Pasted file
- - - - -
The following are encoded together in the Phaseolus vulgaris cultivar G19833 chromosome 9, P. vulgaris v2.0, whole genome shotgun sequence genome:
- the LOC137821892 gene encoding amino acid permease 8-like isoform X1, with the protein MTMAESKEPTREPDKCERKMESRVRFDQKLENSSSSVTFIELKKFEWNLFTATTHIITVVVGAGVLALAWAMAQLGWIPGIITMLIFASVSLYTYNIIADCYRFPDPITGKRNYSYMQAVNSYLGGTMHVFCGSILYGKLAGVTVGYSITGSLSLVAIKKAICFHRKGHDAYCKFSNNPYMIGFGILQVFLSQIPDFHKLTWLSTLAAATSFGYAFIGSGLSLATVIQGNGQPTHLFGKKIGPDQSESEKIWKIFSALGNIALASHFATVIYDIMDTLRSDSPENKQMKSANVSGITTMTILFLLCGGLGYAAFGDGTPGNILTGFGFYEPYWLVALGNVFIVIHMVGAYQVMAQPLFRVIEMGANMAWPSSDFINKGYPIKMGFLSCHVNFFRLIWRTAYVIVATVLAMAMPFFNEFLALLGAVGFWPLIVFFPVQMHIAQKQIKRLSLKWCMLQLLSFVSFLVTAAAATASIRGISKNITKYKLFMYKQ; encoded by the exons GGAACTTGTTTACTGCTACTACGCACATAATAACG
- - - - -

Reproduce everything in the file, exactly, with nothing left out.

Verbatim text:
The following are encoded together in the Phaseolus vulgaris cultivar G19833 chromosome 9, P. vulgaris v2.0, whole genome shotgun sequence genome:
- the LOC137821892 gene encoding amino acid permease 8-like isoform X1, with the protein MTMAESKEPTREPDKCERKMESRVRFDQKLENSSSSVTFIELKKFEWNLFTATTHIITVVVGAGVLALAWAMAQLGWIPGIITMLIFASVSLYTYNIIADCYRFPDPITGKRNYSYMQAVNSYLGGTMHVFCGSILYGKLAGVTVGYSITGSLSLVAIKKAICFHRKGHDAYCKFSNNPYMIGFGILQVFLSQIPDFHKLTWLSTLAAATSFGYAFIGSGLSLATVIQGNGQPTHLFGKKIGPDQSESEKIWKIFSALGNIALASHFATVIYDIMDTLRSDSPENKQMKSANVSGITTMTILFLLCGGLGYAAFGDGTPGNILTGFGFYEPYWLVALGNVFIVIHMVGAYQVMAQPLFRVIEMGANMAWPSSDFINKGYPIKMGFLSCHVNFFRLIWRTAYVIVATVLAMAMPFFNEFLALLGAVGFWPLIVFFPVQMHIAQKQIKRLSLKWCMLQLLSFVSFLVTAAAATASIRGISKNITKYKLFMYKQ; encoded by the exons GGAACTTGTTTACTGCTACTACGCACATAATAACG